Parents can’t be in the trunk

April is focused on the child; Month of the Military Child and abuse prevention. It is also a good time to focus on the goal of good parenting.

Several questions parents might ask are: Into what sort of adult do I want my child to grow? Is parenting just about good behavior? Or, do I want my child simply to be happy, loving, respectful, fulfilled or all of the above?

Parenting strategies often focus on “managing” children’s behavior or getting children to do what we want them to do. We want them to take a bath, eat their dinner, clean their room, stop fighting with siblings, cease the tantrums, study and make good grades, and when they are older, drive responsibly, hang out with the right kids, not use drugs or not drink alcohol underage. And for goodness sake, do not get arrested.

But is it possible to manage and control our children, to have them do what we want? In the short run, the answer is certainly “yes.” When they are young we can employ timeouts, corporal punishment, taking privileges, forbid this and that. Such strategies work in the short term. But when our children are older, these tactics do not work as well. It is much more difficult to manage a teenager or young adult. By the time our children are older, parents prefer that children make their own good decisions, without coercion.

Let’s begin with the simple assumption that we want our children to grow to be responsible adults who have a sense of their own competency.

The first step to that goal is to allow our children to be responsible and competent at an early age. Our best strategy as parents is to avoid being “helicopter parents,” parents who swoop down and solve every one of our children’s problems, intervene in every dilemma or fix every situation. As parents, we believe that this is our role. But it is not. Our role is to guide and coach our children to take responsibility, think about their own situation and come up with their own solutions, with empathic and loving guidance.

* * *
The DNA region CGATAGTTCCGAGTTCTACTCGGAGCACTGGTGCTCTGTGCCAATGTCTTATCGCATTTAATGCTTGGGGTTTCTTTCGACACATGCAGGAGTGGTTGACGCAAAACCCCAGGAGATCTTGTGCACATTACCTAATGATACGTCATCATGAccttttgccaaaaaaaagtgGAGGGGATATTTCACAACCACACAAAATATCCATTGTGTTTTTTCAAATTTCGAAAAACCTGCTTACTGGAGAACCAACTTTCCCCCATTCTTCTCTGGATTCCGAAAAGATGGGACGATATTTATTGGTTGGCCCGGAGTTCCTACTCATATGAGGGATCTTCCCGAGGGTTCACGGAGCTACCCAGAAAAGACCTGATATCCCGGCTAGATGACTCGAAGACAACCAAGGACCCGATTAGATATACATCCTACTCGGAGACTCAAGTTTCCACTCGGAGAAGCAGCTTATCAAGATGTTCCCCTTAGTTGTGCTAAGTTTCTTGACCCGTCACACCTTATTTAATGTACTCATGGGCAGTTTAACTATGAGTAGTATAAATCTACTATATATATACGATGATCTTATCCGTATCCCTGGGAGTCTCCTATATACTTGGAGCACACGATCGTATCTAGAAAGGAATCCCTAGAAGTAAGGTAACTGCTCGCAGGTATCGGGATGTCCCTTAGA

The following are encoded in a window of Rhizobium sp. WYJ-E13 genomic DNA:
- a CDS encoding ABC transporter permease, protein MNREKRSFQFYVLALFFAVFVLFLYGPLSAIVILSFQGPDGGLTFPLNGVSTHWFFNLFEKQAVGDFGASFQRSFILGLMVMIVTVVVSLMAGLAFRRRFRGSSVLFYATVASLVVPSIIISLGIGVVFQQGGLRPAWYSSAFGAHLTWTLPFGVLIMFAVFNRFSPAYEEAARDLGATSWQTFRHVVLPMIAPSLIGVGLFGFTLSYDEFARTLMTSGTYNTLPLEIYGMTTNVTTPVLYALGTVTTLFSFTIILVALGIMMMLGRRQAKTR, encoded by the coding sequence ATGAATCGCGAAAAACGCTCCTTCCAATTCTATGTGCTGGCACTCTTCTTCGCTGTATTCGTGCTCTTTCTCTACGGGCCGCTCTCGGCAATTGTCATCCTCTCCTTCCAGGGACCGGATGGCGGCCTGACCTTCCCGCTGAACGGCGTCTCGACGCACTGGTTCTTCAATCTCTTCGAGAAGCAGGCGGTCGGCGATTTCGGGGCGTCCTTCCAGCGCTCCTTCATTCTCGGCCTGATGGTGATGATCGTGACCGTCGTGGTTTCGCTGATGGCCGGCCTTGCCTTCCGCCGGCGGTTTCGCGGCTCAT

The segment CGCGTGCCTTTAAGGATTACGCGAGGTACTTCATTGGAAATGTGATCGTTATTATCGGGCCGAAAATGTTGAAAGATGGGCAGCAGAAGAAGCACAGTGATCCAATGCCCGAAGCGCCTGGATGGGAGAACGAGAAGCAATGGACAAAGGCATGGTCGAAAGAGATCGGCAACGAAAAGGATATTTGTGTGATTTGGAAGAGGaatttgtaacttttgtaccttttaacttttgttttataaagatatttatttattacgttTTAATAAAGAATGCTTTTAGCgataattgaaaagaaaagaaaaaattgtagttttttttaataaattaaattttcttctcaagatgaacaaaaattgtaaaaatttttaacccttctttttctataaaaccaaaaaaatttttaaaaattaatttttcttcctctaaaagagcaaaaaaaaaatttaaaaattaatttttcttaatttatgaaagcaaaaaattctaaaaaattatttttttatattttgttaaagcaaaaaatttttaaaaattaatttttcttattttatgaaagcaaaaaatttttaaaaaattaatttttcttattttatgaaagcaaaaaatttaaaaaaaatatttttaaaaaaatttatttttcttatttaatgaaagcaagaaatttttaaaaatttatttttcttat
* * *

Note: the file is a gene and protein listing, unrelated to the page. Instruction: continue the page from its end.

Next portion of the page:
Parents need to ask themselves when confronted with their children’s demands, complaints or needs, “Whose problem is it? Is it my problem as a parent, or is it my child’s problem?” One of the most powerful statements a parent can use is, “I’m so sorry. What do you think you are going to do about that?” And when our children come up blank, we ask, “Would you like some suggestions?” Resist the temptation to lecture and harangue.

Another principle is to allow children to make mistakes. We all know we learned more from our mistakes than from other people’s advice and lectures. We should ask ourselves, as parents, “Is this a safe, allowable mistake?” Will our children learn more from the temporary discomfort, embarrassment and inconvenience than from our instruction, lecture and intervention?

Also, give children choices, even in their consequences. Give children the space to think about and decide on consequences. And, if we as parents don’t know what those consequences are going to be, take some time to walk away, think about it and get back to the child. The idea that consequences need to be immediate to be effective is a myth. Simply say; “I don’t know what I am going to do right now, but I will do something. I will get back to you.”

And most importantly, stop arguing. Refuse to argue. Remember, arguments are more about power than logic. Take back your power by refusing to enter the argument arena. Parents need only respond with, “I love you too much to argue.”

The bottom line is this, we all need to be responsible and make our own decisions. And by experiencing periodic failures, we learn. And as we get better at this process, we feel more competent. This is true for our children also. Our children can make decisions, make mistakes, learn and get better at the process at an early age.

We are not always going to be around. When your child gets older and needs to decide whether or not to get in a car where the driver and passengers are drinking, we, as parents, are not going to be in the trunk, ready to get out and rescue them.

If we love our children, and we know that love is unquestionable, we need to give our children the space to grow, develop, decide, make mistakes and be responsible and competent.

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